Hiyayakko (Japanese Cold Tofu)
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Hiyayakko (Japanese Cold Tofu)

Hiyayakko (冷奴) is a Japanese silken tofu appetizer, served chilled and seasoned with a smattering of savoury toppings, like soy sauce, scallions, and ginger. This recipe has a centuries-long history in Japan, dating back to the Edo period in the 1600’s. With endless flavour variations, it’s the ultimate lazy snack.

A block of cold silken tofu topped with fresh ginger, scallions, and Japanese soy sauce on a blue china plate.

History & Origins

Hiyayakko is a Japanese recipe that originates from the 17th century in the Edo period. Although its exact origins are shrouded in mystery, it’s obvious that this simple tofu dish was a smash hit. It became so popular that a cookbook published in 1782 declared, “one need not describe hiyayakko since it is so well known.”

This is a dish served cold, with no cooking required and few ingredients. It was perfect for hot Japanese summers when nobody felt like working up a sweat by standing over a stove. (Especially in those days before the advent of air conditioning… shudder.)

Even though it’s simple, don’t make the mistake of thinking it’s boring. Hiyayakko is a beloved dish in Japan to this day, and can be found in restaurants and izakayas all over the country. The cool and creamy texture of the tofu combined with the flavorful toppings creates a delightful contrast.

This time-tested dish has managed to keep up with our busy modern lifestyles, since it only takes a few minutes to prepare. I’ve been struggling through busy season at work for the past few months and I’ve eaten hiyayakko almost every week. Can confirm: still not bored yet! (Part of the reason for that comes from the endless toppings and variations you can try with hiyayakko. Check out the Toppings section below; you never have to repeat the same meal twice.)

If you like hiyayakko, you’re sure to love these other recipes that use silken tofu:

How Did Hiyayakko Get Its Name?

Hiya in Japanese means “cold.” That’s clear enough: this recipe is meant to be served cold!

The second part, yakko, was the name for a type of servant in Edo Japan who accompanied samurai, similar to a squire or a footman in Medieval Europe. They wore clothing with distinctive square patterns on their sleeves—you can see examples in Edo-era art like Yakko Datehei or this yakko wielding a spear. Later, yakko came to describe all things square-shaped. For example, yakko-dōfu means “square tofu.”

So the word hiyayakko was coined, meaning “cold square tofu.”

What You’ll Need

Hiyayakko is very basic at its core, but there are nearly endless possibilities for toppings.

A box of soft tofu on the countertop, next to freshly diced scallions, a small thumb of ginger, and a bottle of soy sauce.

Base Ingredients

There are only two ingredients that are indispensable to every hiyayakko recipe: SILKEN TOFU and SOY SAUCE.

And even the soy sauce can be swapped out for ponzu sauce (a savoury citrus sauce) or mentsuyu (a noodle soup base).

So I guess tofu is really the only essential element. 🤭 With such minimal ingredients, this recipe is naturally gluten-free, vegan, and keto-friendly.

Did you know: Most tofu is safe to eat raw. Unless the packaging explicitly directs you to heat it up, there is no issue with eating uncooked tofu.

Momen vs Kinu

In Japan, tofu is broadly classified as momen (firm) or kinu (soft). Hiyayakko is most often made with kinu tofu, also known as silken tofu, smooth tofu, or soft tofu. The slippery smooth, pudding-like texture of this tofu is a signature of hiyayakko.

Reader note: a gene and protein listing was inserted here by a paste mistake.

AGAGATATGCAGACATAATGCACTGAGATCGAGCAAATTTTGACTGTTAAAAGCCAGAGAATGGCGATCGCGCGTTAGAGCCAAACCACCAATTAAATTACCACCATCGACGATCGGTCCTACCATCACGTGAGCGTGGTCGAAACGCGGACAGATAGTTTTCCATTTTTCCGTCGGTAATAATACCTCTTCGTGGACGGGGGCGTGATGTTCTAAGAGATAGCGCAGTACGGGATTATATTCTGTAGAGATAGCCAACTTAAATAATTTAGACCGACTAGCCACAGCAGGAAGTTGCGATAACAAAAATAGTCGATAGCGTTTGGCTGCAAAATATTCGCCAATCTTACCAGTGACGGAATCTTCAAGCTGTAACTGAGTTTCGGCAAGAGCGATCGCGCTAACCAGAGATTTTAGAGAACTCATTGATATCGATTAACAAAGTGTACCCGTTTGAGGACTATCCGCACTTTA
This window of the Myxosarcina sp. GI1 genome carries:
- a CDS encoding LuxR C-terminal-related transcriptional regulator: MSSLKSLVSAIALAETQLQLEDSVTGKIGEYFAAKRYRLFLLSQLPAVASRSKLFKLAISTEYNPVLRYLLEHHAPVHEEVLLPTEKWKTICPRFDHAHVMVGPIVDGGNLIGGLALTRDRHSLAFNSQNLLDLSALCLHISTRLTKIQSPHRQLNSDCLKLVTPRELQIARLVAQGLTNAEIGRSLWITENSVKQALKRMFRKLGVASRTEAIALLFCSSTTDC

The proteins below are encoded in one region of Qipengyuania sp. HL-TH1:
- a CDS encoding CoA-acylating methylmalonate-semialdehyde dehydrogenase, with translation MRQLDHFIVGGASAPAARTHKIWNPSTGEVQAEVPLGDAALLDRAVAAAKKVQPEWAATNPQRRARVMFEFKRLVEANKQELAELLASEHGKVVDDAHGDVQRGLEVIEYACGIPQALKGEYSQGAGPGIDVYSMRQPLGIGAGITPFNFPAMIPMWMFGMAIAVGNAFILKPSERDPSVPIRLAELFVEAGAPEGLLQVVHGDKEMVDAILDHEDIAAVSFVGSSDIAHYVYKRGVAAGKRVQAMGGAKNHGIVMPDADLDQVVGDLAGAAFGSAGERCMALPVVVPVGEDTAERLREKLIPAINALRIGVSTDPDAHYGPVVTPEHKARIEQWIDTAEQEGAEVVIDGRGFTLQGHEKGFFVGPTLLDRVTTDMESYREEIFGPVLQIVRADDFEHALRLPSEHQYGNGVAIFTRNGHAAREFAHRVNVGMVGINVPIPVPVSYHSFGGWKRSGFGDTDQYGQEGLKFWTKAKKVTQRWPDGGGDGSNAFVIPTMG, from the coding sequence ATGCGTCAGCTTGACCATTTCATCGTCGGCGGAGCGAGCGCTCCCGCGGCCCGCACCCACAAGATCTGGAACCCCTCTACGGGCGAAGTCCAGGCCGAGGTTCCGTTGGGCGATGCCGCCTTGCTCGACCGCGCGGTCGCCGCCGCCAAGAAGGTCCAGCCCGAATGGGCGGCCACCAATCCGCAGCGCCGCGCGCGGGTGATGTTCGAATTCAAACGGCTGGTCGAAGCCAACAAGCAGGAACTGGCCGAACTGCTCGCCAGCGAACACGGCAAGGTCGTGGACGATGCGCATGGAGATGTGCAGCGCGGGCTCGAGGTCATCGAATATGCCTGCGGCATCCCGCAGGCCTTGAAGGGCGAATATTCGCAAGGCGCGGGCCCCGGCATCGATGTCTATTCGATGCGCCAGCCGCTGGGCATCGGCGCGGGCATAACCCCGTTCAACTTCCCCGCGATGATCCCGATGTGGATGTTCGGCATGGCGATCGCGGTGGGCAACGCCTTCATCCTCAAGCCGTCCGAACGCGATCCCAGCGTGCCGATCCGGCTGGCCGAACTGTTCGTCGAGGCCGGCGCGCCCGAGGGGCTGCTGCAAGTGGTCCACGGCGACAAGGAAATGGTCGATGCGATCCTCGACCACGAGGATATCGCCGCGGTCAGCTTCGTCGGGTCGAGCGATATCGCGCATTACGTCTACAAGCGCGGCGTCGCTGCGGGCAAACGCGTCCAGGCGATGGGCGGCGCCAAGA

However, if you prefer the denser texture of a medium, firm, or extra-firm momen tofu, go ahead! The flavours and toppings of hiyayakko will work with any type of tofu.

Note on Mori-Nu: For most tofu brands, stick to the labels that say “smooth” or silken.” The one exception is Mori-Nu, which is a brand that manufactures all of their tofu using the silken tofu method, so you can use any of the tofu products in their range.

Hiyayakko Toppings

Now here’s the fun part: TOPPINGS. Some of these are traditional, some not. Feel free to try your own topping combinations and be sure to let me know what worked for you and what didn’t!

  • Scallions. For me, this is a must. Almost every time I make hiyayakko I will include a diced-up green onion. It just pairs wonderfully with the tofu and soy sauce.
  • Grated ginger. If it’s your first time making hiyayakko, I suggest trying the most popular topping combination, which is scallions + ginger. The ginger adds a sharp, refreshing note and it’s especially good in the summer when you’re feeling lazy and tired. It will wake you right up!
  • Wasabi. A good alternative to ginger that packs just as much flavour punch but in a totally different direction.
  • Shiso leaves. Also known as perilla leaves or sesame leaves (even though it’s a completely different plant from sesame), this intensely flavoured herb tastes to me like a strong minty basil. A single leaf will go a long way; slice it very thin (chiffonade is the fancy term) and sprinkle it over the tofu.
  • Natto. A bit of a controversial food, natto is a Japanese fermented soybean dish. Some people (like me) love it for its sliminess, while others hate it for that same exact reason. Eat with hiyayakko for some delicious soybean-on-soybean action!
  • Okra. Make sure to boil or steam the okra first, then slice it into coins. (For double the stickiness, pair with natto!)
  • Abura-age. This is the Japanese word for fried tofu. Slice it into strips and pile it onto hiyayakko for a filling and crunchy topping.
  • Daikon radish. Adds a crisp and refreshing element with a savoury pungency that perfectly complements the chilled tofu.
  • Yuzu kosho. Like spicy food? This versatile Japanese condiment made from yuzu and chili paste adds a citrusy heat to hiyayakko.
  • Ponzu sauce. A particularly popular alternative to soy sauce in hiyayakko. Made from yuzu, soy sauce, kombu, and other ingredients, its bright and zesty taste complements the mildness of the tofu.